San Francisco supervisors have nixed their plan to allow police officers to use robots to kill in emergency situations, a board member confirmed on Tuesday.
"The people of San Francisco have spoken loud and clear: There is no place for killer police robots in our city," supervisor Dean Preston told ABC News in a statement. "There have been more killings at the hands of police than any other year on record nationwide. We should be working on ways to decrease the use of force by local law enforcement, not giving them new tools to kill people."
The news comes a day after community groups protested outside San Francisco's City Hall condemning the ordinance, which the San Francisco Board of Supervisors approved in an 8-3 vote on Nov. 29.
Before the board's vote reversing course, the American Civil Liberties Union of Northern California told ABC News that it was a terrible idea to let cops use robots for deadly force.
"Allowing them to kill remotely will lead to more mistakes, and as we have seen many times before with other police weapons, to more frequent use," ACLU NorCal said.
In a letter to Mayor London Breed and city board members, dozens of racial justice groups, civil rights and civil liberties organizations, LGBTQ organizations and labor unions called for board members to change their vote, saying the use of robots would be dangerous to not only San Francisco residents, but to people who visit the city.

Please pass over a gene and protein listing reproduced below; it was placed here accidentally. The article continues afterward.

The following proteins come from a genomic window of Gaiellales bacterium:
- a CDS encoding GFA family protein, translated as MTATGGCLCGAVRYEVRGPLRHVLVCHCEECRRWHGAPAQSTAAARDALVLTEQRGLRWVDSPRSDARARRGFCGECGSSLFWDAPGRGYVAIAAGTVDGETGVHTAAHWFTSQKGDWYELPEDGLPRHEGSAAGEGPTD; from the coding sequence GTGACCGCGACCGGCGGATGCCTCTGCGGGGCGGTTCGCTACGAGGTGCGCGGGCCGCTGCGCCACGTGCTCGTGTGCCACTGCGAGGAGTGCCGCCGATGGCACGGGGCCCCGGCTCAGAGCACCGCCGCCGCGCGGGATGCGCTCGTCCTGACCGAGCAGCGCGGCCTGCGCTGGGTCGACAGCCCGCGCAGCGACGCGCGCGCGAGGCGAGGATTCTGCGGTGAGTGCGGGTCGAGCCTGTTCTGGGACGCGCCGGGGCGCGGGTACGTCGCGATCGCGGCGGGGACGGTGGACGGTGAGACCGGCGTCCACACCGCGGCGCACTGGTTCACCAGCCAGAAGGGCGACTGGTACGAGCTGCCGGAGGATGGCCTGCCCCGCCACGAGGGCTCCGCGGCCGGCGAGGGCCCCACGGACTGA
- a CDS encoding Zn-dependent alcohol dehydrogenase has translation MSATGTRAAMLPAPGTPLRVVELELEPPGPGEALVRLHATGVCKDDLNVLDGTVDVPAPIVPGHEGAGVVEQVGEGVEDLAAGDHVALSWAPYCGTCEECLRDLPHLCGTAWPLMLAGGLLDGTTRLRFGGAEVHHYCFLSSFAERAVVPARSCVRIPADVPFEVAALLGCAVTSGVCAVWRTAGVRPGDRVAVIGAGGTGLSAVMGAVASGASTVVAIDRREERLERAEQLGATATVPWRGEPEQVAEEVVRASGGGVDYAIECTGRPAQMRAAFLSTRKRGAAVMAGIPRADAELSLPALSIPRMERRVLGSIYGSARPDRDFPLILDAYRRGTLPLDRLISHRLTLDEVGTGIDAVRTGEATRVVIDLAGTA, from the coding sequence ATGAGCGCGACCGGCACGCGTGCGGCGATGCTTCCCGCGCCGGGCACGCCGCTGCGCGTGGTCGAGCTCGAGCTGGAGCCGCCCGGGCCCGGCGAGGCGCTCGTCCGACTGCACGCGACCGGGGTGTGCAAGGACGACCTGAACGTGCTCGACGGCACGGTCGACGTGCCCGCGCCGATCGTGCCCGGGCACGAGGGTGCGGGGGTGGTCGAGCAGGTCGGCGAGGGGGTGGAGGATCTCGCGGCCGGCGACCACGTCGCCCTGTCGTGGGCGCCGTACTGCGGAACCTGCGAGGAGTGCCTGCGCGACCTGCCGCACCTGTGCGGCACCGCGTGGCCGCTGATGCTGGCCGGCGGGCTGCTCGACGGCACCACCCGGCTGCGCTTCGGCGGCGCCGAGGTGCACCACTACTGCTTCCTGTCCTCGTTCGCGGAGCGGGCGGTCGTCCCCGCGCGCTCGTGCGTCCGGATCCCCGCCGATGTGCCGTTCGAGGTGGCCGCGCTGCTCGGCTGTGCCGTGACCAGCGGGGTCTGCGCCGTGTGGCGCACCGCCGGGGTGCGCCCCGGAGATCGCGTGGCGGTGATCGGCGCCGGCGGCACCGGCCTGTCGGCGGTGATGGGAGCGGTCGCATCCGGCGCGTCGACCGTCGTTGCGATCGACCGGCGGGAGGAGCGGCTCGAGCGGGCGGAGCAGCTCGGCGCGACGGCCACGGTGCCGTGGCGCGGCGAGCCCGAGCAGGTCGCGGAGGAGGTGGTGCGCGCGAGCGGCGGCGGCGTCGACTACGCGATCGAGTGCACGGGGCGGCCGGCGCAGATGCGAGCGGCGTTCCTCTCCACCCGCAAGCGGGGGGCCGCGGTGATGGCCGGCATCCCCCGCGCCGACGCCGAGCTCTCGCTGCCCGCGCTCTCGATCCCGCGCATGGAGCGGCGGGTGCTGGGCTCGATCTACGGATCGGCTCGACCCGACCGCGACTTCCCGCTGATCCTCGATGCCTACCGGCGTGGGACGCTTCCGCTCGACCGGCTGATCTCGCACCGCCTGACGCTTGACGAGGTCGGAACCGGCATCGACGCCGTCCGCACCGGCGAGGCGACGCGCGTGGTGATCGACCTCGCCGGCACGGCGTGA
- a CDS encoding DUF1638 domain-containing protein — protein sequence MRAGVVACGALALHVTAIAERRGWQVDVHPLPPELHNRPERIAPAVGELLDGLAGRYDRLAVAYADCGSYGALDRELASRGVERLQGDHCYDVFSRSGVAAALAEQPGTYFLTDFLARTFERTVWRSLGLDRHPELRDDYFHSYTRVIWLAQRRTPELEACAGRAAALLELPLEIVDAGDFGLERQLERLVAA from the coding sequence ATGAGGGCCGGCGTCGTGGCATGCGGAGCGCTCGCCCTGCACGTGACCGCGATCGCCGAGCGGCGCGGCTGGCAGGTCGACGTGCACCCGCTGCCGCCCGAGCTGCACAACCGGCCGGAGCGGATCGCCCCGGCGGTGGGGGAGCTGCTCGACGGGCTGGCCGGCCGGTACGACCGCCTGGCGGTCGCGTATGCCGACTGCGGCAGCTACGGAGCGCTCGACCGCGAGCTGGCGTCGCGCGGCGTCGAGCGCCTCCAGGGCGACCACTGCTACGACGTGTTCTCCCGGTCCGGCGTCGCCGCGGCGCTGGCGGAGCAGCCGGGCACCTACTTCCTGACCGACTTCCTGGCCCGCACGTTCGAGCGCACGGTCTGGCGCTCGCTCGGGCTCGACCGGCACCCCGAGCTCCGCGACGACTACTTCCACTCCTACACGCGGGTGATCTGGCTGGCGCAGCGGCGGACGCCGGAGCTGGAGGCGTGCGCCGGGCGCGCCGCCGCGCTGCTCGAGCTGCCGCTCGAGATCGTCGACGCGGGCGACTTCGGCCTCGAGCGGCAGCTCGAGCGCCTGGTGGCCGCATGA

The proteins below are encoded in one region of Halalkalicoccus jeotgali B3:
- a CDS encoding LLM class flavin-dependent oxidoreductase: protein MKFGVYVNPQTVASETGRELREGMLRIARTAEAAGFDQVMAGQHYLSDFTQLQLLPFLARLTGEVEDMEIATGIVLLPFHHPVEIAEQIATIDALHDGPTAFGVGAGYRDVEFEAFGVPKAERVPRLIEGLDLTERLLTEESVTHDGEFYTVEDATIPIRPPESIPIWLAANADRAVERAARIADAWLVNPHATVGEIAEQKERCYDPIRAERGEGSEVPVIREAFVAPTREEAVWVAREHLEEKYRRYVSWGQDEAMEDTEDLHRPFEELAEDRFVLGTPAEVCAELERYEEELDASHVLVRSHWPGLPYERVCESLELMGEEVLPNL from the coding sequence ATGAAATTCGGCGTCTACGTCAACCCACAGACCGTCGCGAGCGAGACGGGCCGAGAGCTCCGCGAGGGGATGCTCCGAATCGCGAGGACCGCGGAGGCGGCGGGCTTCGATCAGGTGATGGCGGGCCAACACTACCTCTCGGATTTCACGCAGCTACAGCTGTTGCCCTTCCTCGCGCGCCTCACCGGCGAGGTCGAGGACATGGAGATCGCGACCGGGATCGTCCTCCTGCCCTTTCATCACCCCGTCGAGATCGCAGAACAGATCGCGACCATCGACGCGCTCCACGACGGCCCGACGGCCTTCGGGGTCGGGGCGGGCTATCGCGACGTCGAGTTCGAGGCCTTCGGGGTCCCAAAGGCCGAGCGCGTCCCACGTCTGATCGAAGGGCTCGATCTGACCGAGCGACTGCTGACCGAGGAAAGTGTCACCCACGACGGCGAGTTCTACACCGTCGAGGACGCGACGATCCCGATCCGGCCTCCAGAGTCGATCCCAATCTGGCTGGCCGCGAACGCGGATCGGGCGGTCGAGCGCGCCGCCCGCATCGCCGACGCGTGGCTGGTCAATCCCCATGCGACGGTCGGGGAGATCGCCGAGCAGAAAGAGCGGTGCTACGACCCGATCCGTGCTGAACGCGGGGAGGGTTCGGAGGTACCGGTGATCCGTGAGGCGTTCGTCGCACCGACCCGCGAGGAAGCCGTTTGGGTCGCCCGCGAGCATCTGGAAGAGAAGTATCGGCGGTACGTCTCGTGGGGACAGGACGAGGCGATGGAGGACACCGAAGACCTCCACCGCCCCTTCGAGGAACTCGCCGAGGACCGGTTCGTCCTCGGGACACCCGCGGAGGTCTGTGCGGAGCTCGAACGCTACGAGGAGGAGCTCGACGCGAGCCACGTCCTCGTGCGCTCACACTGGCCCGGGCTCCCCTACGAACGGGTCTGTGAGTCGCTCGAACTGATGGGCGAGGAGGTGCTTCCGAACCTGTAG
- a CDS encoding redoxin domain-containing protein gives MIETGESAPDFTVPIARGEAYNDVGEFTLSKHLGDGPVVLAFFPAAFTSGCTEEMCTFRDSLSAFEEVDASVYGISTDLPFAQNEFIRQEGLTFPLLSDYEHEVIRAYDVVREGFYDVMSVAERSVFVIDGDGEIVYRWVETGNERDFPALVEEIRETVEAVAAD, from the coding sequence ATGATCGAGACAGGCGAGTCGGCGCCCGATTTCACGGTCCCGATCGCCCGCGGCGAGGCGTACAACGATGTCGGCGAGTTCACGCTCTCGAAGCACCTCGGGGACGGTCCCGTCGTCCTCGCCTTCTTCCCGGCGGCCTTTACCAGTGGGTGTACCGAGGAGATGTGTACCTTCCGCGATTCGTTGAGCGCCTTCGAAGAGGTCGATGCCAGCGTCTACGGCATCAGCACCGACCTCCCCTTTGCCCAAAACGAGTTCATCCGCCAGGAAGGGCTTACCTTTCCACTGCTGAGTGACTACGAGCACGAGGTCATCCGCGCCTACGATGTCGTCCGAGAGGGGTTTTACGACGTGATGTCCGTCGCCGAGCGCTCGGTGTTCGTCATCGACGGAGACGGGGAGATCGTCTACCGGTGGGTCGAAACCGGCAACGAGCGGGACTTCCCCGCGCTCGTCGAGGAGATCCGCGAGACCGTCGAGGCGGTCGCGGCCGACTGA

"SFPD's proposal would allow officers to send these robots to all arrests and all searches with warrants, and to protests if police decide that 'exigent circumstances' or other flexible justifications in the policy apply," the organizations wrote in the letter.
The SFPD did not respond to ABC News' request for comment about the board's reversal, but did defend the passage of the Law Enforcement Equipment Policy in a Dec. 1 press release, saying that it only planned to deploy the robots for potential lethal force "in extreme circumstances to save or prevent further loss of life."
"The use of robots in potentially deadly force situations is a last resort option. We live in a time when unthinkable mass violence is becoming more commonplace," San Francisco Police Chief William Scott said at the time. "We need the option to be able to save lives in the event we have that type of tragedy in our city."